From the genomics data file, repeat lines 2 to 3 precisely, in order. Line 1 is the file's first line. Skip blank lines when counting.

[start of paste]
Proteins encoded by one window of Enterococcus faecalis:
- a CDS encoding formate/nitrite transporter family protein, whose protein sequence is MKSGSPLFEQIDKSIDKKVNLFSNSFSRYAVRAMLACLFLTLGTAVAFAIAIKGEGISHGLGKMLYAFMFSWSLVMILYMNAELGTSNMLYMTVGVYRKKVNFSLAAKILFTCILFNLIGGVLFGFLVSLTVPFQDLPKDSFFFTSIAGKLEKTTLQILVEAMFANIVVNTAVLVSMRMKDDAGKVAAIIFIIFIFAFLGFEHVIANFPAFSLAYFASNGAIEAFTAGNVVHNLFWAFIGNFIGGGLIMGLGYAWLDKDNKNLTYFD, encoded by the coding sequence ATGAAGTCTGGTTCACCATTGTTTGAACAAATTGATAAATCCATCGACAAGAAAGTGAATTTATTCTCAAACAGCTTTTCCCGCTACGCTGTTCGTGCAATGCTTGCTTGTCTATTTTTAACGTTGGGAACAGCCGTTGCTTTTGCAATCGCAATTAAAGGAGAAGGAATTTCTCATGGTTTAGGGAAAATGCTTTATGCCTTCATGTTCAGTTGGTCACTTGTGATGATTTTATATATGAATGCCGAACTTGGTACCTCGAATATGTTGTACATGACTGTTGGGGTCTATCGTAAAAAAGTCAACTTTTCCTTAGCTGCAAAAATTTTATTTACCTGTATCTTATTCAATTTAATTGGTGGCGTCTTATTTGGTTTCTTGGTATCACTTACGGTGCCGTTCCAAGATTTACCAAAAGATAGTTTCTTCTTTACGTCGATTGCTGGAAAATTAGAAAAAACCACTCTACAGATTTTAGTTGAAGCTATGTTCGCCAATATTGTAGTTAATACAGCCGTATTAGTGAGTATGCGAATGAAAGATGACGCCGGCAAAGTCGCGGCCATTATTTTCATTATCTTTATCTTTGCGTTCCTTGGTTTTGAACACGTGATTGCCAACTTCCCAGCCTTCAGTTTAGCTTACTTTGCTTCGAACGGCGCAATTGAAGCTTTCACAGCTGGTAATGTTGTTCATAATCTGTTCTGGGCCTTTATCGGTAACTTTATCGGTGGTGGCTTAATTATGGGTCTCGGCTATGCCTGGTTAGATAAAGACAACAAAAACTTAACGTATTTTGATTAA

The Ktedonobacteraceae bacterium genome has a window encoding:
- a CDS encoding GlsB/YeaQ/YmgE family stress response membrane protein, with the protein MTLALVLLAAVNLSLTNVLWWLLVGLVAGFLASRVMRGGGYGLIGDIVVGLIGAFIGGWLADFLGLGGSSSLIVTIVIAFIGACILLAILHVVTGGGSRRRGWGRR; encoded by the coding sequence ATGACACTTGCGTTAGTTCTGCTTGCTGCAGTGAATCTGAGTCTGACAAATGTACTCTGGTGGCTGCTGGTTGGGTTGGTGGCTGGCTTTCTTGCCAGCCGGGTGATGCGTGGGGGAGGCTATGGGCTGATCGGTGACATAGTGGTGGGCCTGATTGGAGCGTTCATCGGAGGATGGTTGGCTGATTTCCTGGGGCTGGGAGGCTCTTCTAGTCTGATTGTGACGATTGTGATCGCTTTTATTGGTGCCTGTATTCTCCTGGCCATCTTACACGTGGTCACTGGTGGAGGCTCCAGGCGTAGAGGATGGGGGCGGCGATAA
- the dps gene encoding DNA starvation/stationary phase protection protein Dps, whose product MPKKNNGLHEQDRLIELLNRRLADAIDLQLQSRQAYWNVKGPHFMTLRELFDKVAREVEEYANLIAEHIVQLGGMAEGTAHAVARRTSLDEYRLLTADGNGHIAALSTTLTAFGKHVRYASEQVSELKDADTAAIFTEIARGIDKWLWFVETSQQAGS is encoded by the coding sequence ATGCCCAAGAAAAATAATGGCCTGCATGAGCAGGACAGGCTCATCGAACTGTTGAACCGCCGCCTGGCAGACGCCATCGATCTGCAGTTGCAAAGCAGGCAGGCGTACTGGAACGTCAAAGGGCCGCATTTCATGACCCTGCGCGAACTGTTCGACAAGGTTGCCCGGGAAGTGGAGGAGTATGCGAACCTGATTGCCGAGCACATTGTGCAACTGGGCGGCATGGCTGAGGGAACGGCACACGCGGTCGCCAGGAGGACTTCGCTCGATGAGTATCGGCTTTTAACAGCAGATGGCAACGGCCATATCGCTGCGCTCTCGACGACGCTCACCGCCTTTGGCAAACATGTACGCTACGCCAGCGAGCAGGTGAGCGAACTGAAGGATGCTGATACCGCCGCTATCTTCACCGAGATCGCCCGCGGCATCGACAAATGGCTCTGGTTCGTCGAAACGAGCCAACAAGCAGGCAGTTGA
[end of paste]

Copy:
- a CDS encoding formate/nitrite transporter family protein, whose protein sequence is MKSGSPLFEQIDKSIDKKVNLFSNSFSRYAVRAMLACLFLTLGTAVAFAIAIKGEGISHGLGKMLYAFMFSWSLVMILYMNAELGTSNMLYMTVGVYRKKVNFSLAAKILFTCILFNLIGGVLFGFLVSLTVPFQDLPKDSFFFTSIAGKLEKTTLQILVEAMFANIVVNTAVLVSMRMKDDAGKVAAIIFIIFIFAFLGFEHVIANFPAFSLAYFASNGAIEAFTAGNVVHNLFWAFIGNFIGGGLIMGLGYAWLDKDNKNLTYFD, encoded by the coding sequence ATGAAGTCTGGTTCACCATTGTTTGAACAAATTGATAAATCCATCGACAAGAAAGTGAATTTATTCTCAAACAGCTTTTCCCGCTACGCTGTTCGTGCAATGCTTGCTTGTCTATTTTTAACGTTGGGAACAGCCGTTGCTTTTGCAATCGCAATTAAAGGAGAAGGAATTTCTCATGGTTTAGGGAAAATGCTTTATGCCTTCATGTTCAGTTGGTCACTTGTGATGATTTTATATATGAATGCCGAACTTGGTACCTCGAATATGTTGTACATGACTGTTGGGGTCTATCGTAAAAAAGTCAACTTTTCCTTAGCTGCAAAAATTTTATTTACCTGTATCTTATTCAATTTAATTGGTGGCGTCTTATTTGGTTTCTTGGTATCACTTACGGTGCCGTTCCAAGATTTACCAAAAGATAGTTTCTTCTTTACGTCGATTGCTGGAAAATTAGAAAAAACCACTCTACAGATTTTAGTTGAAGCTATGTTCGCCAATATTGTAGTTAATACAGCCGTATTAGTGAGTATGCGAATGAAAGATGACGCCGGCAAAGTCGCGGCCATTATTTTCATTATCTTTATCTTTGCGTTCCTTGGTTTTGAACACGTGATTGCCAACTTCCCAGCCTTCAGTTTAGCTTACTTTGCTTCGAACGGCGCAATTGAAGCTTTCACAGCTGGTAATGTTGTTCATAATCTGTTCTGGGCCTTTATCGGTAACTTTATCGGTGGTGGCTTAATTATGGGTCTCGGCTATGCCTGGTTAGATAAAGACAACAAAAACTTAACGTATTTTGATTAA

The Ktedonobacteraceae bacterium genome has a window encoding: